Feb 28, 2018
A Purim Blessing
A Purim Blessing
(c) Rabbi Menachem Creditor
Tonight is #Purim.
Tonight we read the Megillah (Scroll) of Esther, whose central phrase is "Nafoch Hu" - "Revolution." What might that mean for us today?
On Purim, in addition to the mitzvah (commandment) to #Hear the Megillah, It is obligatory to enjoy a meal (#Seudah), send a gift of at least two portions to another person (#MishloachManot), and to provide monetary support for the poor (#MatanotLaEvyonim).
In our interconnected world, where inequality on our streets and law are growing, where any group's vulnerability on a given day seems to matter to leaders no more than a toss of the dice (literally the 'lots' of 'Purim'), all these mitzvot feel somehow connected.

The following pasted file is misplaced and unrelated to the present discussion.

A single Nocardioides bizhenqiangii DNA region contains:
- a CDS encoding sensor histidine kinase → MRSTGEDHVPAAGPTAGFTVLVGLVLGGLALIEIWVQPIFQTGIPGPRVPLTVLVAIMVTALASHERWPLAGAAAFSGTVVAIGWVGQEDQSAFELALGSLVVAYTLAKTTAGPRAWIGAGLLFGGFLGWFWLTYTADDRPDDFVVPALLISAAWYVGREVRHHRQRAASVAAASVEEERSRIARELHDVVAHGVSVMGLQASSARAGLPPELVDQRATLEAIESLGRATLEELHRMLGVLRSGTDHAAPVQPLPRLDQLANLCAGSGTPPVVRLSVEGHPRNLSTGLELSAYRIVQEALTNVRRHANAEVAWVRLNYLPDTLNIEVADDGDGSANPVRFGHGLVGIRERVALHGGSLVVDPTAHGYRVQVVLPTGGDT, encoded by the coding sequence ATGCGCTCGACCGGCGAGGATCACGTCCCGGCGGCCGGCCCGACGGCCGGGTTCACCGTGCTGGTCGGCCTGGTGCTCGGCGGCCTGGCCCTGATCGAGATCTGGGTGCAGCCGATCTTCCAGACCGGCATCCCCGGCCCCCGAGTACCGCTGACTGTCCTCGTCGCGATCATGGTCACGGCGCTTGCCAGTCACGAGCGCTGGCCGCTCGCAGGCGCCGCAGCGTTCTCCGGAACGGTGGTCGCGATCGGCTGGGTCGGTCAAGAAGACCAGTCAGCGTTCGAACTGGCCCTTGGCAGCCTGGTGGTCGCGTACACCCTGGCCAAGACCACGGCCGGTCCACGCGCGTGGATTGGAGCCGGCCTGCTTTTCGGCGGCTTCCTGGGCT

How can I enjoy a meal if my privilege robs another of their dignity? On this day, a traditional fast leading up to Purim, a fast commemorating the bravery of the Biblical Heroine Esther... On this day, let us all reflect on the excesses of our portion and commit to interweaving our fates with that of all peoples. Let us commit to a revolution that turns every curse into blessing. Let us learn from Esther that, when the fate of the world hangs in the balance, we dare not wait for an invitation.
Let us be brave enough to see that we have more than we need and good enough to share.
Rabbi David Wolpe in WashingtonPost.com: "Divorce is a death" Rabbi David Wolpe http://www.washingtonpost.com/blogs/on-faith/...
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